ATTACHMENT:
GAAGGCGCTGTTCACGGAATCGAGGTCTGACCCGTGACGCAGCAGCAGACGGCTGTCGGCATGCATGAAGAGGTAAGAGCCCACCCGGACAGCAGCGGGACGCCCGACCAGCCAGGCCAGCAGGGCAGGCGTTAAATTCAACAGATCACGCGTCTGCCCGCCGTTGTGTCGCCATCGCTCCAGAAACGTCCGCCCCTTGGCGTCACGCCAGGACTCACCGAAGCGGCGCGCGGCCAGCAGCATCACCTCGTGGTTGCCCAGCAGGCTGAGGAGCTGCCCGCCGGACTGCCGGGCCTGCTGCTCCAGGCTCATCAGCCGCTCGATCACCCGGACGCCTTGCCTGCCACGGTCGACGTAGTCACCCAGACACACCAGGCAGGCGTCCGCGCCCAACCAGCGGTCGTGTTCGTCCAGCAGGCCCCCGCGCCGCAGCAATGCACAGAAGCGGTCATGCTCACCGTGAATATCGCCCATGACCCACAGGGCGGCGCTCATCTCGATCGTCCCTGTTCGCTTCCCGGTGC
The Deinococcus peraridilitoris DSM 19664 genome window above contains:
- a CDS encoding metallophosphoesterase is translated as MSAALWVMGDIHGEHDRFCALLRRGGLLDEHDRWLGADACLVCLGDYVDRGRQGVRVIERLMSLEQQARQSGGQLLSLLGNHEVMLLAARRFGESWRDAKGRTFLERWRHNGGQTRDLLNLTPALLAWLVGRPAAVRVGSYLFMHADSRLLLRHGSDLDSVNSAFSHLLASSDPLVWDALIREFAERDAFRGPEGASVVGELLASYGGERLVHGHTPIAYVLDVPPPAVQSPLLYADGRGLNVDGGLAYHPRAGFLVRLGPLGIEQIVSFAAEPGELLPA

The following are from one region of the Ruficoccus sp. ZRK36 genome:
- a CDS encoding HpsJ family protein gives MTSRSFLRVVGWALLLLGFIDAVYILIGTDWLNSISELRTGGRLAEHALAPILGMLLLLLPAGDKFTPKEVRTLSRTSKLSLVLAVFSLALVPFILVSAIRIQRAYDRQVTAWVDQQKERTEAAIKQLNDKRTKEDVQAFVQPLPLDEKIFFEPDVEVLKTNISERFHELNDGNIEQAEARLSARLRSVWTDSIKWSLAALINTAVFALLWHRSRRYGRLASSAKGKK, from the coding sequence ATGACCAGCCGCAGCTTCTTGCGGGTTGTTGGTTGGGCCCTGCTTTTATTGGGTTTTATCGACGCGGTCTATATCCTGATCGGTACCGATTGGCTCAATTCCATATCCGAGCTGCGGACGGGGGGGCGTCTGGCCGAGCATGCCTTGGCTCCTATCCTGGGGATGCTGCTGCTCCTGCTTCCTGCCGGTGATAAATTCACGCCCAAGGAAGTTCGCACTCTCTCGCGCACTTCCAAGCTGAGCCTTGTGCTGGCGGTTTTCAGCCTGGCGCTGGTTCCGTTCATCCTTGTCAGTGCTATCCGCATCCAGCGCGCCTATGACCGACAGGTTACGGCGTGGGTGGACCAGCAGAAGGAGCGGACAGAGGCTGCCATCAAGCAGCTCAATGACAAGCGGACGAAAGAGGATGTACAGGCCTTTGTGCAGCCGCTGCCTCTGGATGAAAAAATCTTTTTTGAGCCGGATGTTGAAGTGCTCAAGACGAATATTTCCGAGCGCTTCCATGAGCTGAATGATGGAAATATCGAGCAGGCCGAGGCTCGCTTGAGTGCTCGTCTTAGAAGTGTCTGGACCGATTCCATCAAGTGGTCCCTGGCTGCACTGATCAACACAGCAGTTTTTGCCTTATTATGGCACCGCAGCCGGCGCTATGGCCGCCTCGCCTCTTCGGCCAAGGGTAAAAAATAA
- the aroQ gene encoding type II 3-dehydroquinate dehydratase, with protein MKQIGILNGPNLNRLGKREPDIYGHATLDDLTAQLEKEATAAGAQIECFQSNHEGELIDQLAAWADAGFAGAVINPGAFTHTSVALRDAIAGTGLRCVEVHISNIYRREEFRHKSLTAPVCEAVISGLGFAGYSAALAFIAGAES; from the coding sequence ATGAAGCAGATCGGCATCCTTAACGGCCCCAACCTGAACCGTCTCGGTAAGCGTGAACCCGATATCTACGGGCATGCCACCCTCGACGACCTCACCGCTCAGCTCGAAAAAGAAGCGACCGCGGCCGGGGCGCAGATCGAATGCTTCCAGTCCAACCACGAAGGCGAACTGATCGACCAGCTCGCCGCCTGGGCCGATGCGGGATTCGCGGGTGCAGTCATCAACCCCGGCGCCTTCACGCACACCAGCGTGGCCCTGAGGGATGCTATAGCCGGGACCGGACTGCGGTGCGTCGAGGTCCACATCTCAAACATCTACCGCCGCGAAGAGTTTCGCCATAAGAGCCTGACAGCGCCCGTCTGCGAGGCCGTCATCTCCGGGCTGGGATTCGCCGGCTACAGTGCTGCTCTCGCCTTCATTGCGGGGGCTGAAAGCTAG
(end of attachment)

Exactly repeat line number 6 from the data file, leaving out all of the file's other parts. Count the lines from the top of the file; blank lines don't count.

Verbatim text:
- the aroQ gene encoding type II 3-dehydroquinate dehydratase, with protein MKQIGILNGPNLNRLGKREPDIYGHATLDDLTAQLEKEATAAGAQIECFQSNHEGELIDQLAAWADAGFAGAVINPGAFTHTSVALRDAIAGTGLRCVEVHISNIYRREEFRHKSLTAPVCEAVISGLGFAGYSAALAFIAGAES; from the coding sequence ATGAAGCAGATCGGCATCCTTAACGGCCCCAACCTGAACCGTCTCGGTAAGCGTGAACCCGATATCTACGGGCATGCCACCCTCGACGACCTCACCGCTCAGCTCGAAAAAGAAGCGACCGCGGCCGGGGCGCAGATCGAATGCTTCCAGTCCAACCACGAAGGCGAACTGATCGACCAGCTCGCCGCCTGGGCCGATGCGGGATTCGCGGGTGCAGTCATCAACCCCGGCGCCTTCACGCACACCAGCGTGGCCCTGAGGGATGCTATAGCCGGGACCGGACTGCGGTGCGTCGAGGTCCACATCTCAAACATCTACCGCCGCGAAGAGTTTCGCCATAAGAGCCTGACAGCGCCCGTCTGCGAGGCCGTCATCTCCGGGCTGGGATTCGCCGGCTACAGTGCTGCTCTCGCCTTCATTGCGGGGGCTGAAAGCTAG